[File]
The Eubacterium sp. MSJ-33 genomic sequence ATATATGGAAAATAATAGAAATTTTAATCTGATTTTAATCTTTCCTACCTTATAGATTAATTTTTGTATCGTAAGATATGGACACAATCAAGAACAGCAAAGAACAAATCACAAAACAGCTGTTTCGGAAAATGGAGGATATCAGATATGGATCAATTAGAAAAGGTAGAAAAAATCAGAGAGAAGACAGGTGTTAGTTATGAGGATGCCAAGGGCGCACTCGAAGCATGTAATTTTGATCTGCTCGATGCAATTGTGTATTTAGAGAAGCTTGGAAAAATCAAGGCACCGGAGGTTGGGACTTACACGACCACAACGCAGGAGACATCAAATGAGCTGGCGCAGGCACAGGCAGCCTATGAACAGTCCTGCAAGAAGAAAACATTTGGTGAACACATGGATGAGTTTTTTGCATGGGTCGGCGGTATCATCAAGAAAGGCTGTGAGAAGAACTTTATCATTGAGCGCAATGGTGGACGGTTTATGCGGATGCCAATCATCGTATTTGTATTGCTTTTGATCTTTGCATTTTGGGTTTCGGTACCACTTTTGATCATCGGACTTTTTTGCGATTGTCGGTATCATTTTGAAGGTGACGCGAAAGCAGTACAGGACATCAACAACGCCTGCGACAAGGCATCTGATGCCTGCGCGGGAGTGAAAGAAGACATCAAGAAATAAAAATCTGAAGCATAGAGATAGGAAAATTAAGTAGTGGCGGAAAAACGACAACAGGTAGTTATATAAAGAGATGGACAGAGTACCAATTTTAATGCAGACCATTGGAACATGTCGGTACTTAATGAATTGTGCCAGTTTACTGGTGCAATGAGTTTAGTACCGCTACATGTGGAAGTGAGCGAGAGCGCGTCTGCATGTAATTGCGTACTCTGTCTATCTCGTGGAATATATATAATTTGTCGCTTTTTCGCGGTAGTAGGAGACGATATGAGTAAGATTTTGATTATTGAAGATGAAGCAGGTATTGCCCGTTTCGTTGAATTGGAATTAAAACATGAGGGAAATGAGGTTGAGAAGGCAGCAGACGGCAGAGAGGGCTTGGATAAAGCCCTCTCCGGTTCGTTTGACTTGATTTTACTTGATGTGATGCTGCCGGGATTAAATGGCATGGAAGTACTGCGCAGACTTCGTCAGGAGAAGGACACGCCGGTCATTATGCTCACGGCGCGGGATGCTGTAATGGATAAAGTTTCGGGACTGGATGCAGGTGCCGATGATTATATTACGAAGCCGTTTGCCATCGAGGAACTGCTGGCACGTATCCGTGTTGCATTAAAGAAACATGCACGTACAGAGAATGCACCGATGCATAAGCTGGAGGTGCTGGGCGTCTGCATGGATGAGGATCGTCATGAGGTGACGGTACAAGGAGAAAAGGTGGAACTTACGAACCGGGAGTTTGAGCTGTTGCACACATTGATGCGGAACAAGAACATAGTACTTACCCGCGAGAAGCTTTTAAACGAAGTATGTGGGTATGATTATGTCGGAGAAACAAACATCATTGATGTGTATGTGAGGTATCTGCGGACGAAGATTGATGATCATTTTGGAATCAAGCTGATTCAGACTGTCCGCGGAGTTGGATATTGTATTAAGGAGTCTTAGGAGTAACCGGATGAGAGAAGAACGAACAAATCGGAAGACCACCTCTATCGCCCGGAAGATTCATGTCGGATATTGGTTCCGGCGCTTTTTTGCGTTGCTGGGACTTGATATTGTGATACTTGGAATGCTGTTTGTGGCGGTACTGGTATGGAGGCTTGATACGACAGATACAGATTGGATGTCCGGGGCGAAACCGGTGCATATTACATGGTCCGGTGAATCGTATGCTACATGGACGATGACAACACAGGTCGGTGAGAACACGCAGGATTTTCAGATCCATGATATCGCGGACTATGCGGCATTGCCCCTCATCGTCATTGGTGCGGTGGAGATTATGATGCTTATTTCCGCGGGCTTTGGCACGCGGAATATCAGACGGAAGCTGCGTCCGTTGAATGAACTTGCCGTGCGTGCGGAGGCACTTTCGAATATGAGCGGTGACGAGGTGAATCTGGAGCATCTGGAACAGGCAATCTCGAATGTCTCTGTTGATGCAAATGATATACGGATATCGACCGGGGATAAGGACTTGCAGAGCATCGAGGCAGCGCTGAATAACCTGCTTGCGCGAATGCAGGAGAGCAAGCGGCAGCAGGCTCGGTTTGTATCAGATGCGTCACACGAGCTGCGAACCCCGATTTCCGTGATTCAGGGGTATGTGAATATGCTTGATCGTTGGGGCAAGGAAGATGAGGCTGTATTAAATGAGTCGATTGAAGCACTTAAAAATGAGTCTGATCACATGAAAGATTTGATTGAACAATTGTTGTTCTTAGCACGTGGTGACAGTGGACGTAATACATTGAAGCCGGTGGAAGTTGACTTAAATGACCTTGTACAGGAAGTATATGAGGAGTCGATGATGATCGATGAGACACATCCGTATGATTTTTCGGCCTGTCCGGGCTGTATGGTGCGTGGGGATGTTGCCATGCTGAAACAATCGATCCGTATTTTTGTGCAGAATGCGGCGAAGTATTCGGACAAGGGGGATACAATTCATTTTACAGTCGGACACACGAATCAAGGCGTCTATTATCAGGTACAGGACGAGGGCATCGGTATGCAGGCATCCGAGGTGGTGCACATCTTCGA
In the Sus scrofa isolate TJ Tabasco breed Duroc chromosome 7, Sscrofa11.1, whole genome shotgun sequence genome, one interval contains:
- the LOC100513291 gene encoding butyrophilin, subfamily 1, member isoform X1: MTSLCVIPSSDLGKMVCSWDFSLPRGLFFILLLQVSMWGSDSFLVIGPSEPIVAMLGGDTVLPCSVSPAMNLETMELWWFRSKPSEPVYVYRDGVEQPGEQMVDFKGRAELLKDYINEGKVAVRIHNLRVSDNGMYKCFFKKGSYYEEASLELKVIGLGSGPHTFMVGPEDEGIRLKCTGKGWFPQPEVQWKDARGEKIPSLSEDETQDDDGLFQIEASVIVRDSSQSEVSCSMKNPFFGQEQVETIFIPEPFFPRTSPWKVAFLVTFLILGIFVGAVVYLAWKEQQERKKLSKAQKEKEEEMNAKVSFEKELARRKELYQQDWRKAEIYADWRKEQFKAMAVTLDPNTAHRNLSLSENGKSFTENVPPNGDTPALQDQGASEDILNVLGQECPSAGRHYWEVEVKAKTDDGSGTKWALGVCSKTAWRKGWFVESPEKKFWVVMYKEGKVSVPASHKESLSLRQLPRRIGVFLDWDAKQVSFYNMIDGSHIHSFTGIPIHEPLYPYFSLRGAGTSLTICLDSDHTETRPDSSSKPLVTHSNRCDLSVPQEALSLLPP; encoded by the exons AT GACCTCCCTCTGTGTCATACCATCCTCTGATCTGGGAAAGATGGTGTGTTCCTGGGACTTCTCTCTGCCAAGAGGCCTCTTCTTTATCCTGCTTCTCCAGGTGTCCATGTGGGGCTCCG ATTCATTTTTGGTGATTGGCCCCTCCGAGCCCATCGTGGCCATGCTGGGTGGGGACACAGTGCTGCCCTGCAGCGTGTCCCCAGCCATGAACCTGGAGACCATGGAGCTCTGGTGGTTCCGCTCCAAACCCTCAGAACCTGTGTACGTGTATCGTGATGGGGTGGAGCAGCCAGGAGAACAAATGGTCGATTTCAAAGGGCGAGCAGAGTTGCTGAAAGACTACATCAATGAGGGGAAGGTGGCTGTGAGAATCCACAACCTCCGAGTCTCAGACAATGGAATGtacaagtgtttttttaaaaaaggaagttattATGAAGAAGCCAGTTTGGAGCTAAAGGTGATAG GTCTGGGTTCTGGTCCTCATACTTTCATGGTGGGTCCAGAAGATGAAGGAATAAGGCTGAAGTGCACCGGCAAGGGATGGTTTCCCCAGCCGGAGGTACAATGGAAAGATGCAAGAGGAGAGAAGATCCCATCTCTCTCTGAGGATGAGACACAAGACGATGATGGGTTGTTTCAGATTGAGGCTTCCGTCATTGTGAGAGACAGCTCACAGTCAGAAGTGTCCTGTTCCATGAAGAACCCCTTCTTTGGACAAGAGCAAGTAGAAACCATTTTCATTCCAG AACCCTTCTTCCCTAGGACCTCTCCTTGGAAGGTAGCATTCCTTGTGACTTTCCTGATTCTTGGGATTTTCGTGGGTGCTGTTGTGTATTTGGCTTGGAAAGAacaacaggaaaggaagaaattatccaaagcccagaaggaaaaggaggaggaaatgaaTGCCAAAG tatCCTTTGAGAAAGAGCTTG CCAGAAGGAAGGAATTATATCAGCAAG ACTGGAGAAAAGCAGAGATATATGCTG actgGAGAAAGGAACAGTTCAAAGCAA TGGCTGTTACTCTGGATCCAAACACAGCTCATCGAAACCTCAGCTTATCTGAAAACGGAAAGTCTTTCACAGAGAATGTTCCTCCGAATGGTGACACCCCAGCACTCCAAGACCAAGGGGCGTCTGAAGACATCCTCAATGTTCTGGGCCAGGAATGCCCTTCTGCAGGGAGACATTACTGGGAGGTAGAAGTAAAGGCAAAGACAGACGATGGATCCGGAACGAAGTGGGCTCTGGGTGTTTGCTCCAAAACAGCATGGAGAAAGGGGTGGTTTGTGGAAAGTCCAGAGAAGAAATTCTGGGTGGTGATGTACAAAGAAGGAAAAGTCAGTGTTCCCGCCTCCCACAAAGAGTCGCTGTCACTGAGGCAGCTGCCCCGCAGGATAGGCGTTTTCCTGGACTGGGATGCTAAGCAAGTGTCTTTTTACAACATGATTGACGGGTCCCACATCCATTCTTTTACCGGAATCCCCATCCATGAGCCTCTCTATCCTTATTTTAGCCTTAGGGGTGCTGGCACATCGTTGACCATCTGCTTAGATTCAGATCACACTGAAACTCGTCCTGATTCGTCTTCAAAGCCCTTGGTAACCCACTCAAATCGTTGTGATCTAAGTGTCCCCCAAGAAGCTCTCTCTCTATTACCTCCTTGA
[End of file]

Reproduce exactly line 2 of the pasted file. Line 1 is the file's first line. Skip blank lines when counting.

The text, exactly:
In the Sus scrofa isolate TJ Tabasco breed Duroc chromosome 7, Sscrofa11.1, whole genome shotgun sequence genome, one interval contains: